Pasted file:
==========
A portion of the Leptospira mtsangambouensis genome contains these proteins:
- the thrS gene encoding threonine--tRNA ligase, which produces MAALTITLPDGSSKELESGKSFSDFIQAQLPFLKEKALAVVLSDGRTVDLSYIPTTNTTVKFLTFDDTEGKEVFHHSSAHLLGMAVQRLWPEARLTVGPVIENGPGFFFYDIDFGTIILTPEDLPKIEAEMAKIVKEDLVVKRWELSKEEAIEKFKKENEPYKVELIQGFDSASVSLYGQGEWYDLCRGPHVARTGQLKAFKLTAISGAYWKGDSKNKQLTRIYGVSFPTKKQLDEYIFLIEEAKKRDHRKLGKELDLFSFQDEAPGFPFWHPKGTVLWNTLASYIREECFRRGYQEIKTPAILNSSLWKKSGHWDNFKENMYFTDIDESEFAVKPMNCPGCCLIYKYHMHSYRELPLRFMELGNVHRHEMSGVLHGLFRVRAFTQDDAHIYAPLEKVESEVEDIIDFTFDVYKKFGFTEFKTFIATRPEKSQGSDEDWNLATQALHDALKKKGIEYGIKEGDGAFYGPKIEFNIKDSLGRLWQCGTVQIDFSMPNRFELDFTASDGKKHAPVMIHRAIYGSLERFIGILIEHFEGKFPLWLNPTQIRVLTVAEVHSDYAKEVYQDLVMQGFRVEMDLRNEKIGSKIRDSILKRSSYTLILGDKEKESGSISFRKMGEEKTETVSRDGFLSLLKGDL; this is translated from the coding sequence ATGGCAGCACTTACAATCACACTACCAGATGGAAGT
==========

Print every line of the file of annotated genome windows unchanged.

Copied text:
A portion of the Leptospira mtsangambouensis genome contains these proteins:
- the thrS gene encoding threonine--tRNA ligase, which produces MAALTITLPDGSSKELESGKSFSDFIQAQLPFLKEKALAVVLSDGRTVDLSYIPTTNTTVKFLTFDDTEGKEVFHHSSAHLLGMAVQRLWPEARLTVGPVIENGPGFFFYDIDFGTIILTPEDLPKIEAEMAKIVKEDLVVKRWELSKEEAIEKFKKENEPYKVELIQGFDSASVSLYGQGEWYDLCRGPHVARTGQLKAFKLTAISGAYWKGDSKNKQLTRIYGVSFPTKKQLDEYIFLIEEAKKRDHRKLGKELDLFSFQDEAPGFPFWHPKGTVLWNTLASYIREECFRRGYQEIKTPAILNSSLWKKSGHWDNFKENMYFTDIDESEFAVKPMNCPGCCLIYKYHMHSYRELPLRFMELGNVHRHEMSGVLHGLFRVRAFTQDDAHIYAPLEKVESEVEDIIDFTFDVYKKFGFTEFKTFIATRPEKSQGSDEDWNLATQALHDALKKKGIEYGIKEGDGAFYGPKIEFNIKDSLGRLWQCGTVQIDFSMPNRFELDFTASDGKKHAPVMIHRAIYGSLERFIGILIEHFEGKFPLWLNPTQIRVLTVAEVHSDYAKEVYQDLVMQGFRVEMDLRNEKIGSKIRDSILKRSSYTLILGDKEKESGSISFRKMGEEKTETVSRDGFLSLLKGDL; this is translated from the coding sequence ATGGCAGCACTTACAATCACACTACCAGATGGAAGT